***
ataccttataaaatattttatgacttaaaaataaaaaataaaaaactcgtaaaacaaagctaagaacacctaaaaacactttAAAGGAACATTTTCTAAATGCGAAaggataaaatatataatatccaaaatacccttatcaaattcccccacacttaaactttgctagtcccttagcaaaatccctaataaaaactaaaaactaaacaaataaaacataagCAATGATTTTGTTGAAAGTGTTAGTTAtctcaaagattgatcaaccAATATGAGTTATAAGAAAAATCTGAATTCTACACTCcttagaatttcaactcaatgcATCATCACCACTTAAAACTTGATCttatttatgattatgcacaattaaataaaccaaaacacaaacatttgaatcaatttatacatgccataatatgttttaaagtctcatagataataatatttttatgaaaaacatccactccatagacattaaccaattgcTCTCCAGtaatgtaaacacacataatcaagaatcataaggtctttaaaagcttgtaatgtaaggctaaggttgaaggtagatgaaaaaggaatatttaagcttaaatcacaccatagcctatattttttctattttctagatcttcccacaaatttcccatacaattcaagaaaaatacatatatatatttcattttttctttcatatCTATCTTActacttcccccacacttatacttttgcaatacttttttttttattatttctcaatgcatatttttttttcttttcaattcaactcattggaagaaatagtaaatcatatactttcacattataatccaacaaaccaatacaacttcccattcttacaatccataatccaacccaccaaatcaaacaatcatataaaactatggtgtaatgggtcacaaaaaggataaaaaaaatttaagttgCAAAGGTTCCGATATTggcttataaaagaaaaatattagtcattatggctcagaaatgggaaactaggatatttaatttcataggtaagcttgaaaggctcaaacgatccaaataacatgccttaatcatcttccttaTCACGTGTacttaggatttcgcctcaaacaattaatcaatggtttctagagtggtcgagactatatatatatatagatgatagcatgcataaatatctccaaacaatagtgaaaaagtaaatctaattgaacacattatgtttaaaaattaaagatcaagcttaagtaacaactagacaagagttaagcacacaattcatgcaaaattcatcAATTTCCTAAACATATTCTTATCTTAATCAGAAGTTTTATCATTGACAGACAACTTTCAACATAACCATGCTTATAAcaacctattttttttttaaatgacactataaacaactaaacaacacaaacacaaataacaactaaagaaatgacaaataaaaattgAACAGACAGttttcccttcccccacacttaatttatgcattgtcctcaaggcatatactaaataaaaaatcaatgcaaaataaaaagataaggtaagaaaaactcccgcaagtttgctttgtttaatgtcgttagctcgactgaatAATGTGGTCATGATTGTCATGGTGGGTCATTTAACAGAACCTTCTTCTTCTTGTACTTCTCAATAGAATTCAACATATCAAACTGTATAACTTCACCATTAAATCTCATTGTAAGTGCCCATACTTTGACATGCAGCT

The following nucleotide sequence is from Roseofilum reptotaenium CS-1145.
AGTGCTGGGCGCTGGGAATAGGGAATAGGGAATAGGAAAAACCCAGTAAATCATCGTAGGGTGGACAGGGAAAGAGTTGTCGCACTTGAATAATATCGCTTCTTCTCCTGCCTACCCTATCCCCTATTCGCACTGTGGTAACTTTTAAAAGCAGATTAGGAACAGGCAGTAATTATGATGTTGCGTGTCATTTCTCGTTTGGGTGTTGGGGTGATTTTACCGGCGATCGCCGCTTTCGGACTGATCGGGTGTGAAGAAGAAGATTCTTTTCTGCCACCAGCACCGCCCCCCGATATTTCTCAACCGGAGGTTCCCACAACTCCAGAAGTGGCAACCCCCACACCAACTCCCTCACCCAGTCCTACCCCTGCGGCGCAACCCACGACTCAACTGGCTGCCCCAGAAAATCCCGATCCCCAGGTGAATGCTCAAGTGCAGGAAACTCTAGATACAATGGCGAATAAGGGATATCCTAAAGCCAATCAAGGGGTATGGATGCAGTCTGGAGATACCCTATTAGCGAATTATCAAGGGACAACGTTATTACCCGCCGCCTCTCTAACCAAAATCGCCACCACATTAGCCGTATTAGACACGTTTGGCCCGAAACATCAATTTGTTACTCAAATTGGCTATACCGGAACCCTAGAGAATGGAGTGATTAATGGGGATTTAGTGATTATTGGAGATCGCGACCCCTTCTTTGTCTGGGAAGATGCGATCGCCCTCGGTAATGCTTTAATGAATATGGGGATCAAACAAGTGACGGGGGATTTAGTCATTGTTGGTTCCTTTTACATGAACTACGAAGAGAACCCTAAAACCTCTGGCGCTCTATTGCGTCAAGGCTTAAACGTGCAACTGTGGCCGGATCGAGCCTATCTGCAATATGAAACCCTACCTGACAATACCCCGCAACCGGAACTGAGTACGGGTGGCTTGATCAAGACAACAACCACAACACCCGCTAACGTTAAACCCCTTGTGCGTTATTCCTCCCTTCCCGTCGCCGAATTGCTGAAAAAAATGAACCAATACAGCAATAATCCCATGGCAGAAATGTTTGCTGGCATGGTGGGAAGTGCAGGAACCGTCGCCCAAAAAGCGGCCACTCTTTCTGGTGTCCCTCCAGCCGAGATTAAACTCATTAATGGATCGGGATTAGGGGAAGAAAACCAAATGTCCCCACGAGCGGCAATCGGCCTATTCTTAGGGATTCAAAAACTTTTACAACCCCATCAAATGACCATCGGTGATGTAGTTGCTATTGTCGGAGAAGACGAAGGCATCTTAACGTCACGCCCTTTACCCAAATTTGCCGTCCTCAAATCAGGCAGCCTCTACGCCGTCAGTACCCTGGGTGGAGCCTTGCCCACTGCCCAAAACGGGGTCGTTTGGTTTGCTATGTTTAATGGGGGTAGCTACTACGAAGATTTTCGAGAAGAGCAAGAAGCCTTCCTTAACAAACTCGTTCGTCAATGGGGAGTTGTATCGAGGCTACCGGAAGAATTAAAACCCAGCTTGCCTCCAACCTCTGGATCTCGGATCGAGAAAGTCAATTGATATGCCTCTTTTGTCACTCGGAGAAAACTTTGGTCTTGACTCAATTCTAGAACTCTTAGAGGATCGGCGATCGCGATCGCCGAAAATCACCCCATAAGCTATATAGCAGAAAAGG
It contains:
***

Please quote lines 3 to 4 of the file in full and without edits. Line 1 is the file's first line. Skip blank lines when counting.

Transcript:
AGTGCTGGGCGCTGGGAATAGGGAATAGGGAATAGGAAAAACCCAGTAAATCATCGTAGGGTGGACAGGGAAAGAGTTGTCGCACTTGAATAATATCGCTTCTTCTCCTGCCTACCCTATCCCCTATTCGCACTGTGGTAACTTTTAAAAGCAGATTAGGAACAGGCAGTAATTATGATGTTGCGTGTCATTTCTCGTTTGGGTGTTGGGGTGATTTTACCGGCGATCGCCGCTTTCGGACTGATCGGGTGTGAAGAAGAAGATTCTTTTCTGCCACCAGCACCGCCCCCCGATATTTCTCAACCGGAGGTTCCCACAACTCCAGAAGTGGCAACCCCCACACCAACTCCCTCACCCAGTCCTACCCCTGCGGCGCAACCCACGACTCAACTGGCTGCCCCAGAAAATCCCGATCCCCAGGTGAATGCTCAAGTGCAGGAAACTCTAGATACAATGGCGAATAAGGGATATCCTAAAGCCAATCAAGGGGTATGGATGCAGTCTGGAGATACCCTATTAGCGAATTATCAAGGGACAACGTTATTACCCGCCGCCTCTCTAACCAAAATCGCCACCACATTAGCCGTATTAGACACGTTTGGCCCGAAACATCAATTTGTTACTCAAATTGGCTATACCGGAACCCTAGAGAATGGAGTGATTAATGGGGATTTAGTGATTATTGGAGATCGCGACCCCTTCTTTGTCTGGGAAGATGCGATCGCCCTCGGTAATGCTTTAATGAATATGGGGATCAAACAAGTGACGGGGGATTTAGTCATTGTTGGTTCCTTTTACATGAACTACGAAGAGAACCCTAAAACCTCTGGCGCTCTATTGCGTCAAGGCTTAAACGTGCAACTGTGGCCGGATCGAGCCTATCTGCAATATGAAACCCTACCTGACAATACCCCGCAACCGGAACTGAGTACGGGTGGCTTGATCAAGACAACAACCACAACACCCGCTAACGTTAAACCCCTTGTGCGTTATTCCTCCCTTCCCGTCGCCGAATTGCTGAAAAAAATGAACCAATACAGCAATAATCCCATGGCAGAAATGTTTGCTGGCATGGTGGGAAGTGCAGGAACCGTCGCCCAAAAAGCGGCCACTCTTTCTGGTGTCCCTCCAGCCGAGATTAAACTCATTAATGGATCGGGATTAGGGGAAGAAAACCAAATGTCCCCACGAGCGGCAATCGGCCTATTCTTAGGGATTCAAAAACTTTTACAACCCCATCAAATGACCATCGGTGATGTAGTTGCTATTGTCGGAGAAGACGAAGGCATCTTAACGTCACGCCCTTTACCCAAATTTGCCGTCCTCAAATCAGGCAGCCTCTACGCCGTCAGTACCCTGGGTGGAGCCTTGCCCACTGCCCAAAACGGGGTCGTTTGGTTTGCTATGTTTAATGGGGGTAGCTACTACGAAGATTTTCGAGAAGAGCAAGAAGCCTTCCTTAACAAACTCGTTCGTCAATGGGGAGTTGTATCGAGGCTACCGGAAGAATTAAAACCCAGCTTGCCTCCAACCTCTGGATCTCGGATCGAGAAAGTCAATTGATATGCCTCTTTTGTCACTCGGAGAAAACTTTGGTCTTGACTCAATTCTAGAACTCTTAGAGGATCGGCGATCGCGATCGCCGAAAATCACCCCATAAGCTATATAGCAGAAAAGG
It contains: